At the midpoint of 2006, many commercial insurers are generating exceptional earnings, according to an article published by Standard & Poor’s Ratings Services. The article, which is titled “U.S. Commercial Lines Midyear 2006 Outlook: Sector Enjoying Exceptional Earnings,” says these companies’ balance sheets are in the best shape since the late 1990s, when the industry had its last pricing downturn. Standard & Poor’s is maintaining its stable outlook on the domestic commercial insurance segment for the rest of the year.
If current earnings and capitalization trends continue, more companies could be reviewed for revisions to positive outlooks before the end of this year. As things stand now, we expect few rating or outlook changes before then. Positive outlooks, however, do not necessarily mean positive rating actions, according to S&P. That, ultimately, would depend on whether the strong earnings trends last into 2007 and whether the industry implements a longer-term, or permanent, backstop for catastrophic terrorism events.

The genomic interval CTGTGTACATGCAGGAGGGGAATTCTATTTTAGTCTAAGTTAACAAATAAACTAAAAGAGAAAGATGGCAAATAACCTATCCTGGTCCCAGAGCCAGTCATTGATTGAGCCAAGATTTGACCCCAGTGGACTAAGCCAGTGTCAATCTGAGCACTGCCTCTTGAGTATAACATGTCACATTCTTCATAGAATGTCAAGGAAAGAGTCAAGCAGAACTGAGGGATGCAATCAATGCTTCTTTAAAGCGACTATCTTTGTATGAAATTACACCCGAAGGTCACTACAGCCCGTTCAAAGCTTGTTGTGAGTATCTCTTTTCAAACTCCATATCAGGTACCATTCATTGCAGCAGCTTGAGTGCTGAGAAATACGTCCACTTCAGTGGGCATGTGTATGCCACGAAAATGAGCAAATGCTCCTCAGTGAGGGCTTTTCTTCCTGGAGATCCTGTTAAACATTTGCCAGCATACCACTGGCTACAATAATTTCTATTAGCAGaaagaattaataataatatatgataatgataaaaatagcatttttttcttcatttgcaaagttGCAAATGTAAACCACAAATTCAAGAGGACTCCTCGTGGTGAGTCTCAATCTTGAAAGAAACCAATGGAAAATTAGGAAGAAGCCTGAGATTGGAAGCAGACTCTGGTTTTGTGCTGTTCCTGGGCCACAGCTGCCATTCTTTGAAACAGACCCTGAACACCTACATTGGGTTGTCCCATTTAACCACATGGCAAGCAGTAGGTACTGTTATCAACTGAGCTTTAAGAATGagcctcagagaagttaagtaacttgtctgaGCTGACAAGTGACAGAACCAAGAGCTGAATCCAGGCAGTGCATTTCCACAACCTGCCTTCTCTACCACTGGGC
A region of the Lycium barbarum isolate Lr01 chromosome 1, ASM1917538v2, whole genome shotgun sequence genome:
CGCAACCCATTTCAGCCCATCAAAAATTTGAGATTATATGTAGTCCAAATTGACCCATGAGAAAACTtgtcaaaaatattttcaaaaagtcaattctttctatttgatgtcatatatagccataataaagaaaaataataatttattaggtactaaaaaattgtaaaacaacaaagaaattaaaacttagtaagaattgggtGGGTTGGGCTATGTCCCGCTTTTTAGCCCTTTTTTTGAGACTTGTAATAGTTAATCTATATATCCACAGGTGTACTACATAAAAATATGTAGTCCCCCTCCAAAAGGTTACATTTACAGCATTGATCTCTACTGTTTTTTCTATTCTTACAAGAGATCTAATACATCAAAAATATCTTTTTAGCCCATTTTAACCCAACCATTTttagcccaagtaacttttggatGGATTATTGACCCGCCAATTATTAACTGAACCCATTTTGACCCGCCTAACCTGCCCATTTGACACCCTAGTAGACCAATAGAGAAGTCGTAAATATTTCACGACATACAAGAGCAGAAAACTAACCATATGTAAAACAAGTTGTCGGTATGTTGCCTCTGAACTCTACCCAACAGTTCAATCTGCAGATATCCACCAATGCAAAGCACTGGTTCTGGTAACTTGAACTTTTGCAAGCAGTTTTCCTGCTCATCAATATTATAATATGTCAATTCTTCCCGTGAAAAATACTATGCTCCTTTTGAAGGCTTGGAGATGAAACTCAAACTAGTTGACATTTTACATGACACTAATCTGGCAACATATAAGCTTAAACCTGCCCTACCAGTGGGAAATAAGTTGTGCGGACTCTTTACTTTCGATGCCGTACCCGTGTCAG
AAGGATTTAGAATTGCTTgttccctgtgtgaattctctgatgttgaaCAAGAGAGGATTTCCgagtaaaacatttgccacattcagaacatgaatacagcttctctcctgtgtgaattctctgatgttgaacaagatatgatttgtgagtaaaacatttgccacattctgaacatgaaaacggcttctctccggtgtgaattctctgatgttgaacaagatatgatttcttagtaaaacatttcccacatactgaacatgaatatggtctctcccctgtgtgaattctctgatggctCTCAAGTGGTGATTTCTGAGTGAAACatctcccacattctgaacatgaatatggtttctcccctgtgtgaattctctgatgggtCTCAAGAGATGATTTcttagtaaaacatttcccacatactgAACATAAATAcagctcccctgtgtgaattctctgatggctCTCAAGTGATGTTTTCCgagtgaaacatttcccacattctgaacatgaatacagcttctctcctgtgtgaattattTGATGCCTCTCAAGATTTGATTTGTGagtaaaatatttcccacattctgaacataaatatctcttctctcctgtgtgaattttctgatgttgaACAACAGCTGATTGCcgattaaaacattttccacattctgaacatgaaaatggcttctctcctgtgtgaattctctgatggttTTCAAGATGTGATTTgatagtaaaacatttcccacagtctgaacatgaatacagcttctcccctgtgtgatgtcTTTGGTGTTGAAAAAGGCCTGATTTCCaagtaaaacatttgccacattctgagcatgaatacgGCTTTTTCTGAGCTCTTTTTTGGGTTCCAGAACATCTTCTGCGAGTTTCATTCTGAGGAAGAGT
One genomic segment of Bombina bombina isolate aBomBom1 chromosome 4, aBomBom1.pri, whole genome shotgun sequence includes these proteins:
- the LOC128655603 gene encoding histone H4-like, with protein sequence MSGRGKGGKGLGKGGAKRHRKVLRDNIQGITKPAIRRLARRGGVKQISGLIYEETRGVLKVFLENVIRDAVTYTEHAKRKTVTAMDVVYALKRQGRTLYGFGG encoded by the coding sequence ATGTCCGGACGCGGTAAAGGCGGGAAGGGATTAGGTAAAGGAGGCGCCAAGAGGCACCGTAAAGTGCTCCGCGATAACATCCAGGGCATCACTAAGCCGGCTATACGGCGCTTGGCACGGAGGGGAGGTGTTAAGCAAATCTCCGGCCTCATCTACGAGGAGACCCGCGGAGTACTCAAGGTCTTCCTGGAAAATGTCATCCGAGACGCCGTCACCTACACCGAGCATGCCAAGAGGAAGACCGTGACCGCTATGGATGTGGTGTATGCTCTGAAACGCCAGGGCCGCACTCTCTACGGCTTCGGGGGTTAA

S&P remains concerned about whether and how fully commercial insurers have captured catastrophe exposure in their risk mitigation, capital planning, and pricing decisions. In the near term, the possible impact of a third severe hurricane season on primary commercial lines writers remains a concern as well. Several meteorological studies have concluded that the fierce storm activity of the past two years was not an aberration; Planet Earth is in for an extended period of elevated hurricane activity.
This midyear outlook is being presented at Standard & Poor’s Insurance 2006 Conference: Rethinking Risk, which is taking place in New York City at the Grand Hyatt Hotel, June 5-6.
Source: Standard & Poor’s
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